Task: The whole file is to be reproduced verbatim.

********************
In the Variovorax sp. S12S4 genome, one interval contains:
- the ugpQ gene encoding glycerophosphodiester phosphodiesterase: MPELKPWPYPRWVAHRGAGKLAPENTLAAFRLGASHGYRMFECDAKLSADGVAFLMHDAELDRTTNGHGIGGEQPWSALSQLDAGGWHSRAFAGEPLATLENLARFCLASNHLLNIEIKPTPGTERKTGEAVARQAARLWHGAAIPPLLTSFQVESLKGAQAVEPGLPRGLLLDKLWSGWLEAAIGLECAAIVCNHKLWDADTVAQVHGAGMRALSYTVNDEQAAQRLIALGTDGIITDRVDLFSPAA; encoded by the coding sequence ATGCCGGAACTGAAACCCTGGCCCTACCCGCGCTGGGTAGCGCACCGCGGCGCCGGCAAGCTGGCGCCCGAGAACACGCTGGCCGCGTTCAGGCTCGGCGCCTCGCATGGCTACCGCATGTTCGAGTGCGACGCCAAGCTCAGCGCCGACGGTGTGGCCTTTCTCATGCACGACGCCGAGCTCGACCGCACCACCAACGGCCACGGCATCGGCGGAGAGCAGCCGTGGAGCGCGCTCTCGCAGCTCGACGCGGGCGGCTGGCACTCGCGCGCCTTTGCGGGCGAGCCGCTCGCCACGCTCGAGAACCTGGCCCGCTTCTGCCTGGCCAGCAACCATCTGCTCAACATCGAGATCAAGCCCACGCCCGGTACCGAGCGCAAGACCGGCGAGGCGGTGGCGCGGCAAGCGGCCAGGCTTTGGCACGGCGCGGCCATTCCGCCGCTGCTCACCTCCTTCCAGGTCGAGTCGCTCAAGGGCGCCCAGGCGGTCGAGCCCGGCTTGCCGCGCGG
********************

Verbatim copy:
In the Variovorax sp. S12S4 genome, one interval contains:
- the ugpQ gene encoding glycerophosphodiester phosphodiesterase: MPELKPWPYPRWVAHRGAGKLAPENTLAAFRLGASHGYRMFECDAKLSADGVAFLMHDAELDRTTNGHGIGGEQPWSALSQLDAGGWHSRAFAGEPLATLENLARFCLASNHLLNIEIKPTPGTERKTGEAVARQAARLWHGAAIPPLLTSFQVESLKGAQAVEPGLPRGLLLDKLWSGWLEAAIGLECAAIVCNHKLWDADTVAQVHGAGMRALSYTVNDEQAAQRLIALGTDGIITDRVDLFSPAA; encoded by the coding sequence ATGCCGGAACTGAAACCCTGGCCCTACCCGCGCTGGGTAGCGCACCGCGGCGCCGGCAAGCTGGCGCCCGAGAACACGCTGGCCGCGTTCAGGCTCGGCGCCTCGCATGGCTACCGCATGTTCGAGTGCGACGCCAAGCTCAGCGCCGACGGTGTGGCCTTTCTCATGCACGACGCCGAGCTCGACCGCACCACCAACGGCCACGGCATCGGCGGAGAGCAGCCGTGGAGCGCGCTCTCGCAGCTCGACGCGGGCGGCTGGCACTCGCGCGCCTTTGCGGGCGAGCCGCTCGCCACGCTCGAGAACCTGGCCCGCTTCTGCCTGGCCAGCAACCATCTGCTCAACATCGAGATCAAGCCCACGCCCGGTACCGAGCGCAAGACCGGCGAGGCGGTGGCGCGGCAAGCGGCCAGGCTTTGGCACGGCGCGGCCATTCCGCCGCTGCTCACCTCCTTCCAGGTCGAGTCGCTCAAGGGCGCCCAGGCGGTCGAGCCCGGCTTGCCGCGCGG